Liberia is continuing its efforts to track down 17 suspected Ebola carriers who fled quarantine at the weekend rampage by a mob at West Point, a large slum in Monrovia.
After initial denials by the government, Liberia's Information Minister Lewis Brown told the BBC that 17 of 37 inmates from the quarantine centre had gone "back into their communities".
At Monrovia, police awaited a consignment of protective equipment before redeploying to West Point and reopening the quarantine centre attacked on Saturday.
People at the slum were angry that the centre had brought infected people into their community, claiming that West Point had no Ebola.
The World Health Organization has urged countries affected by Ebola to conduct exit screening at international airports, seaports and land crossings.
"Any person with an illness consistent with (Ebola) should not be allowed to travel unless the travel is part of an appropriate medical evacuation," the WHO said.
Biggest treatment centre opened
Meanwhile, the Medecins Sans Frontieres (MSF) has opened the biggest treatment centre with 120 beds in the ELWA hospital on the outskirts of Monrovia, with plans to scale up further to 300 beds.
A team of 11 Ugandan healthcare workers have opened another treatment centre in the JFK hospital in Monrovia with 34 beds, Brown told Reuters.
In a reflection of the alarming situation in Liberia, the deputy army chief of staff, Colonel Eric W Dennis, had issued orders to soldiers to shoot at people attempting to cross into Liberia.
Five of the 12 infected Nigerians are on way to recovery, according to the government.
However, the situation in Sierra Leone is getting worse with Ebola spreading to 12 of its 13 districts, according to the UN's chief coordinator there. The country has at least 810 cases with 348 deaths so far.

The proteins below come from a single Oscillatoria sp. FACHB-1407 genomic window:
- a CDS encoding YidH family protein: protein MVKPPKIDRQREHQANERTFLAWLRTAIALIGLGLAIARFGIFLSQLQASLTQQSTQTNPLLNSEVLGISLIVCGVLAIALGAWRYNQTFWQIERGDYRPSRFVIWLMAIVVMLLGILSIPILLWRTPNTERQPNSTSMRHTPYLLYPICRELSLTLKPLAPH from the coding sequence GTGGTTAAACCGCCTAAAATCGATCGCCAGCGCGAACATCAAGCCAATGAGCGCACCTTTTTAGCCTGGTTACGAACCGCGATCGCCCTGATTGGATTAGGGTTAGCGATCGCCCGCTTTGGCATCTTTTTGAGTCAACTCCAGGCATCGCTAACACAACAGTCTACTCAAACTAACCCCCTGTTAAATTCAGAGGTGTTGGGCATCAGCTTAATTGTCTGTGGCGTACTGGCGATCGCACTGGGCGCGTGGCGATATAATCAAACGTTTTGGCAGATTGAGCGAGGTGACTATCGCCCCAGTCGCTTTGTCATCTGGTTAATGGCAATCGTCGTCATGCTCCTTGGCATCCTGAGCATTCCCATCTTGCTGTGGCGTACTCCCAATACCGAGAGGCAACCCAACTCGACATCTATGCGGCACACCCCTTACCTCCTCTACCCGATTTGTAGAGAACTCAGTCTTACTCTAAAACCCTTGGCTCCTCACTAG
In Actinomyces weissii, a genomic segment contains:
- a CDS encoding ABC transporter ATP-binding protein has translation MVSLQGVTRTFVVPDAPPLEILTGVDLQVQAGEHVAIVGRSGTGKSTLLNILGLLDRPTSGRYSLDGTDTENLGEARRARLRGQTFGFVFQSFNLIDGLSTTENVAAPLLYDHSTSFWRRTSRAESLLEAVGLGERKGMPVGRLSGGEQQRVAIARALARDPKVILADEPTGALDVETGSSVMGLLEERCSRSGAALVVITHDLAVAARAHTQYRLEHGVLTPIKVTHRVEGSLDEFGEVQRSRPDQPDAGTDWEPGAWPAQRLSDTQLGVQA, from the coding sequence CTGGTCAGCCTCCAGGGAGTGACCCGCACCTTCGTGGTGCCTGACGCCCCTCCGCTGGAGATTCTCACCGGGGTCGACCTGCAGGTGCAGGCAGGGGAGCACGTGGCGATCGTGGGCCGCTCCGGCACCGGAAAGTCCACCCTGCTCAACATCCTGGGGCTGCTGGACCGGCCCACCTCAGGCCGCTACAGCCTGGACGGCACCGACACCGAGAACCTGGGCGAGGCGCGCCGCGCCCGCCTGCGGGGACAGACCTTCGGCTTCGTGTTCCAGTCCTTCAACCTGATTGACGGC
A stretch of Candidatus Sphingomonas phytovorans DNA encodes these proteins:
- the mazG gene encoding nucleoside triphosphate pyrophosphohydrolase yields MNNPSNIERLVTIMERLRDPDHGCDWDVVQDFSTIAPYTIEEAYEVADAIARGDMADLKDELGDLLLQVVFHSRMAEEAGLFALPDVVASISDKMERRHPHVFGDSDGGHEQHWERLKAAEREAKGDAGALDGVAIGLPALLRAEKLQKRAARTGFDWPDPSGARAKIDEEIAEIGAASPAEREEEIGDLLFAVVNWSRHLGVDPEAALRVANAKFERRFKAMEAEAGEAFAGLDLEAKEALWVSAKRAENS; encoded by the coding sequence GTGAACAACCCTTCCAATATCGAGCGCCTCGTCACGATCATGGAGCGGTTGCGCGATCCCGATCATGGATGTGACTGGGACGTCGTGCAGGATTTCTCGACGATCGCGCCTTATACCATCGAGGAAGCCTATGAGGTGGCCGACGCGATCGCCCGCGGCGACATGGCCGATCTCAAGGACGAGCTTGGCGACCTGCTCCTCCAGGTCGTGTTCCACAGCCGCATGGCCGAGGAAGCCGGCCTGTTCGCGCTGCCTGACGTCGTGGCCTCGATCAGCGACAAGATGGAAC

Sierra Leone struggling
The hardest-hit districts, Kailahun and the diamond trading hub of Kenema, have been sealed off with around a million people quarantined.
Soaring food prices are pushing the region towards a crisis, reports AFP.
Local doctors and nurses have a big fight on their hands to win the trust of locals who believe that Ebola is a western conspiracy against traditional African communities. They believe the health care workers are part of this.
The increasing deaths have succeeded in convincing the public that Ebola is real but lack of awareness on how the disease spreads still plays a big role in spreading the virus.
The MSF is using survivors to tell their tale and spread the word that treatment centres are not just "a place where people go to die". People are being assured that treatment centres take care of them and give them food and medicines.
The death toll from the present Ebola outbreak stands at 1,145.